What Is Debt-Service Coverage Ratio? - Excel Capital Management
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What Is Debt-Service Coverage Ratio?

As an entrepreneur, access to funds when you need it most is critical to the success of your business.

That’s why it’s important to understand everything you’ll need to improve your chances of being approved for a small business loan.

And one of the most important of those things to understand is debt-service coverage ratio, a critical factor which lenders use to determine if they’ll approve you for a loan.

Below, we’ll break down what debt-service coverage ratio is, why it’s important, and how to calculate your own debt-service coverage ratio so you can get a better idea of where you stand in the eyes of lenders.

What is debt-service coverage ratio?

Debt-service coverage ratio, also known simply as DSCR for short, is a measure of how much cash flow your business has available to pay its debt. Debt can include payments towards interest, principle, and even lease payments.

In the simplest terms, it’s a benchmark used by banks and other lenders to gauge how capable a company is at producing the cash necessary to pay what it owes. For a lender who’s looking to calculate how likely you will be to pay back a loan (and how much you can pay back), DSCR is an important number.

Why is debt-service coverage ratio important?

As touched on above, debt-service coverage ratio is important because it’s one of several factors that banks and other lenders use to determine both your loan affordability and eligibility when reviewing an application.

When you submit an application to a lender, it’s their job to review your information to determine your ability to pay back a loan. And, if your financials are in order, how much you may be able to pay back including interest.

Preferably, lenders want to see that you’re in good standing across the board, with more than enough cash flow to pay your debt and then some. As a business owner, you know that things come up, so you need more just the bare minimum to ensure that you can pay whatever unexpected expenses arise in addition to a loan.

For this reason, when lenders review your reports, they’re looking to see just how much extra cash you have when compared to your recurring debt obligation.

What is an ideal debt-service coverage ratio?

The higher your DSCR number, the better. Specifically, a DSCR of 1 or greater means your business has enough cash flow to pay for its debt obligations.

However, it’s important to understand that lenders will have their own minimum DSCR requirements for loan approval. And, based on what we just talked about, simply having enough to pay your debt isn’t enough.

For reference, a DSCR of .9 means a business has enough cash flow to pay for 90% of its expenses, while a DSCR of 1.2 means it has enough income to pay for all its debt plus 20% additional cushion.

Generally, lenders are looking for a DSCR of 1.25-1.35 or higher. However, depending on the lender, they may accept a debt-service coverage ratio of 1.15 or lower.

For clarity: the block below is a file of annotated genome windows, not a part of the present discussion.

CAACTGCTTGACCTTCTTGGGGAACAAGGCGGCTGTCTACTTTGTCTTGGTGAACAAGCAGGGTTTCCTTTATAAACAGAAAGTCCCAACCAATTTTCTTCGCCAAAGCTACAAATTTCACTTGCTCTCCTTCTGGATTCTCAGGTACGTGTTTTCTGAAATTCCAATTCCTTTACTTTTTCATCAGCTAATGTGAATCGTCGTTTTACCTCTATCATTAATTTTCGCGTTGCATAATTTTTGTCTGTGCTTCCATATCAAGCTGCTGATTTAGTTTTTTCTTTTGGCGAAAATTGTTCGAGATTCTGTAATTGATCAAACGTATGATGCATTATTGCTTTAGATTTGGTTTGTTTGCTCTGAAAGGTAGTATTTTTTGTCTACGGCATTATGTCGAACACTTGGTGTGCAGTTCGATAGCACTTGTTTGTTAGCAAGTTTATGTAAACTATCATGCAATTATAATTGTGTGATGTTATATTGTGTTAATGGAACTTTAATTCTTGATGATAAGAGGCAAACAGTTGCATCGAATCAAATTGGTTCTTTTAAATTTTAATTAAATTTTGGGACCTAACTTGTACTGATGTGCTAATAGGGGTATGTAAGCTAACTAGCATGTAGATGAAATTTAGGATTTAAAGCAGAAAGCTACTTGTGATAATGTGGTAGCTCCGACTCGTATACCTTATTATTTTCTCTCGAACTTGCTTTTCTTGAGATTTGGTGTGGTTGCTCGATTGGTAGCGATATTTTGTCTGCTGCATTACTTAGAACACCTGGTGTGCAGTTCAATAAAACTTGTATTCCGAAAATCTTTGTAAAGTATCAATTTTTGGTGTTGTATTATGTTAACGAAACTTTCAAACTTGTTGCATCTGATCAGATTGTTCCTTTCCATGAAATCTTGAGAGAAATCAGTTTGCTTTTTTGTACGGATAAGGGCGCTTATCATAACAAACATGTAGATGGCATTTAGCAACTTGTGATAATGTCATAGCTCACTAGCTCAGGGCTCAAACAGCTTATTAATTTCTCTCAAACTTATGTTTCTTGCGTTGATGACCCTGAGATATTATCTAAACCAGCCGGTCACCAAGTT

In general, it’s important to try and get your DSCR as high as possible before applying for a loan.

However, you’ll first want to calculate your DSCR to see where you’re at.

How to calculate debt-service coverage ratio

So, how do you calculate your DSCR?

A very simple way to look at DSCR is:

EXCELCAPITAL - DEBT-SERVICE COVERAGE RATIO

However, it’s important to understand that there are a few ways to do this and which one a lender uses is ultimately up to them.

Use the information below to calculate your own DSCR:

Net operating income

Net operating income is the first thing you need to calculate, which is a company’s revenue minus operating expenses (this doesn’t include taxes and interest payments).

For a quick reference, net operating income is often considered the same as EBIT or ‘earnings before interest and tax’.

Total debt-service

Total debt-service (or TBS) is your current debt obligation, which includes any interest, principal, and lease payments due over the current year.

Because you can write interest off on your taxes, taxes can skew your DSCR calculation, so use this equation for a more accurate TBS:

Interest + (Principle / [1 – Tax Rate])

Debt-service coverage ratio examples

Now that we’ve covered a basic calculation method for DSCR, let’s plug that into an example so you can see it in action.

Example 1

If you have a net operating income of $500,000 and your debt service is $400,000, your DSCR would be 1.25. That’s looking pretty good if you’re applying for a $50,000 loan as that would bring your DSCR to 1.1 after factoring in the loan.

Example 2

If you have a net operating income of $750,000 and a debt service of $670,000, your DSCR would be 1.1.

That means your DSCR would barely be above 1 if you factored in the same $50,000 loan. Not bad as you’d still have the cash to pay off your total debt including the loan (on paper, at least), however, that’s not within the range of what lenders typically look for.

A healthy DSCR = A healthy business

It might sound like a lot of work to maintain a healthy DSCR, however, when you look at it closely, a healthy DSCR is just the sign of a healthy business.

If you know your DSCR and seek to maintain it above 1.25+, you’re not just ensuring you’ll be more likely to be approved for a loan when your business needs it, you’re making sure your business will be able to handle any unexpected expenses that arise along the way.

So, take the time to calculate your DSCR, whether you’re looking to apply for a small business loan in the near future or not. If you do, you’ll be in a better position to handle whatever may come.

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